How should parents approach an adolescent who is involved in sexual self-gratification? Without going into details, I can tell you that I have good reason to suppose that my teenager has been masturbating. Needless to say, this is extremely upsetting to me. I’m worried about my child’s spiritual condition, and I have no idea what to say or how to deal with the problem. Can you help me?
The first piece of advice we have to offer you is as simple and straightforward as it can be: relax. There’s no reason to panic, particularly where your child’s salvation and spiritual condition are concerned. Masturbation is a highly controversial topic. The Bible never directly addresses it, and Christian leaders differ widely in their understanding of its spiritual and moral implications. It’s crucial to acknowledge these divergences in opinion before saying anything further on the subject. This is an area where we have to be careful about laying down hard and fast rules or making definitive statements about the mind of God (though Scripture does clearly address behaviours that are often related to this activity). In particular, it seems to us that there’s little to be gained by labelling the act of masturbation itself a “sin.” In fact, in some ways, we think it misses the point.
The point, as we see it, is the larger meaning and purpose of human sexuality. The Bible has two important things to say about this: first, sex is central to the process by which husband and wife become one flesh (Genesis 2:24); and second, sex and marriage are intended to serve as picture or symbol of the union between Christ and His Church (Ephesians 5:31, 32). Sex, then, isn’t intended to be “all about me.” Rather, it’s designed to function as part of the give-and-take of an interpersonal relationship.
For these reasons, we believe it’s vital to resist the temptation to overreact to this situation, and we would strongly urge you to avoid heaping guilt on your teenager over this issue. Adolescents are in the process of discovering their own sexuality, and many of them find the urge to masturbate almost uncontrollable. They may be driven to spiritual despair over this issue if parents convey an overly harsh or critical perspective.
Instead of worrying and becoming upset, then, we’d advise you to turn this situation into an opportunity to tactfully and sensitively explore the biblical view of sex with your child. Don’t make a “big deal” of it. As suitable occasions arise, help your teen see that self-gratification is inconsistent with the purpose, goal and basic nature of sex. Incorporate these discussions into the broader, ongoing process of sex education in your home. If and when the subject does come up, make it clear that people shouldn’t be condemned for masturbating, but neither should they be encouraged to make a habit of it. Point out that God has created men and women to experience sexual fulfillment on a much higher level: within the context of a marital relationship.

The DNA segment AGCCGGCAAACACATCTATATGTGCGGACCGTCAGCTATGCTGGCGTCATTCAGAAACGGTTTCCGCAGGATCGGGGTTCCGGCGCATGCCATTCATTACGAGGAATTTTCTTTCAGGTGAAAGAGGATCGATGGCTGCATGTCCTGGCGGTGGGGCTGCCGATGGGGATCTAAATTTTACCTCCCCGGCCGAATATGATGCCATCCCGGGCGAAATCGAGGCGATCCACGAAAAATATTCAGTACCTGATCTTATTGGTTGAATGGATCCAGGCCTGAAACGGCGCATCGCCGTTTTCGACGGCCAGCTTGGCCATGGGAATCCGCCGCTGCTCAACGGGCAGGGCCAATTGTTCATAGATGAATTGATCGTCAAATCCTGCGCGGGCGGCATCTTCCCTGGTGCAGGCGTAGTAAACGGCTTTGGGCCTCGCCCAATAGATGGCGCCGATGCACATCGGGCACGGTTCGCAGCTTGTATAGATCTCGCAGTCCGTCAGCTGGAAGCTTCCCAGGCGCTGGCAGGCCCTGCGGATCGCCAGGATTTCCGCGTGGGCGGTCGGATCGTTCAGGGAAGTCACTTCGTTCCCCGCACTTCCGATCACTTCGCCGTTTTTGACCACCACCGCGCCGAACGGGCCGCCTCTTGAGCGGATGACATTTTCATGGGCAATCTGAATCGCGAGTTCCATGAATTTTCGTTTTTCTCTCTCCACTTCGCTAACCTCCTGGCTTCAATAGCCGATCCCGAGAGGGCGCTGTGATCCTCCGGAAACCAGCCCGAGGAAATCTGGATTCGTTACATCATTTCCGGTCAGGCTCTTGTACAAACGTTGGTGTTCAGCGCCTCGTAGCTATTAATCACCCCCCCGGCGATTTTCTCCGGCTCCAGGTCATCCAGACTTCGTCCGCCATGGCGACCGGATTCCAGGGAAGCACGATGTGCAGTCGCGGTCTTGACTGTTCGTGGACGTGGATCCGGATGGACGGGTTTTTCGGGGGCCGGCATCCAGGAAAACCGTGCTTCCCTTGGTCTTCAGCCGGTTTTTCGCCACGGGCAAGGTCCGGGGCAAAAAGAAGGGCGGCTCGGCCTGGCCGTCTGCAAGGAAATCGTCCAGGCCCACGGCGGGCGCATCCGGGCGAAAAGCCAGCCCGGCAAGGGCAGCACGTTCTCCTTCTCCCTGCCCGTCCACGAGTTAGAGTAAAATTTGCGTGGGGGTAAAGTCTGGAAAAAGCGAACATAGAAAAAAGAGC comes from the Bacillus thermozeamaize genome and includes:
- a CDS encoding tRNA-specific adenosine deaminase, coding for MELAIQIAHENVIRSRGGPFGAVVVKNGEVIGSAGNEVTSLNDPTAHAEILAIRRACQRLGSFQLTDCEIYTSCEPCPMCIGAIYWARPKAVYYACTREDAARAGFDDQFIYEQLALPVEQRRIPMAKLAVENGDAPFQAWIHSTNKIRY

In connection with this last thought, it’s important to add that masturbation, due to the powerful hormonal and psychological components of human sexual behaviour, can often become addictive. Individuals who fall prey to this addiction may end up carrying it with them into adult married life, where it can become a serious obstacle to healthy marital intimacy. Further, masturbation frequently involves indulging in sexual fantasy; and fantasy, if we are to believe the words of Jesus (Matthew 5:28), does represent a very serious breach of a person’s mental and spiritual purity. Here again, it’s not necessary to beat your teen over the head with these ideas. But it is vital to keep them in mind as you broach this delicate subject.
You should also remember that, in many cases, teen masturbation originates as a self-soothing behaviour. In other words, it’s a way of coping with pressures and seeking to meet the basic human need for peace, security, comfort and reassurance. With this in mind, you may want to ask yourself what might be going on at home, at school or in your child’s social life that could be influencing this behaviour. You should also start thinking creatively about ways to help your teen replace this negative behaviour with a more legitimate method of addressing the underlying need. For example, by talking things over with you or a trusted a friend, reading an engaging book, listening to music, tackling a constructive project or serving other people. Ultimately, the pain your teen is trying to anaesthetise through the practice of masturbation is just another manifestation of the “God-shaped vacuum” that exists at the centre of every human heart. Only a relationship with the Lord can fill that empty space in a deep, lasting and satisfying way.
If you need help working through these concepts and putting them into action, it might be a good idea to consider the option of discussing the situation with a professional counsellor.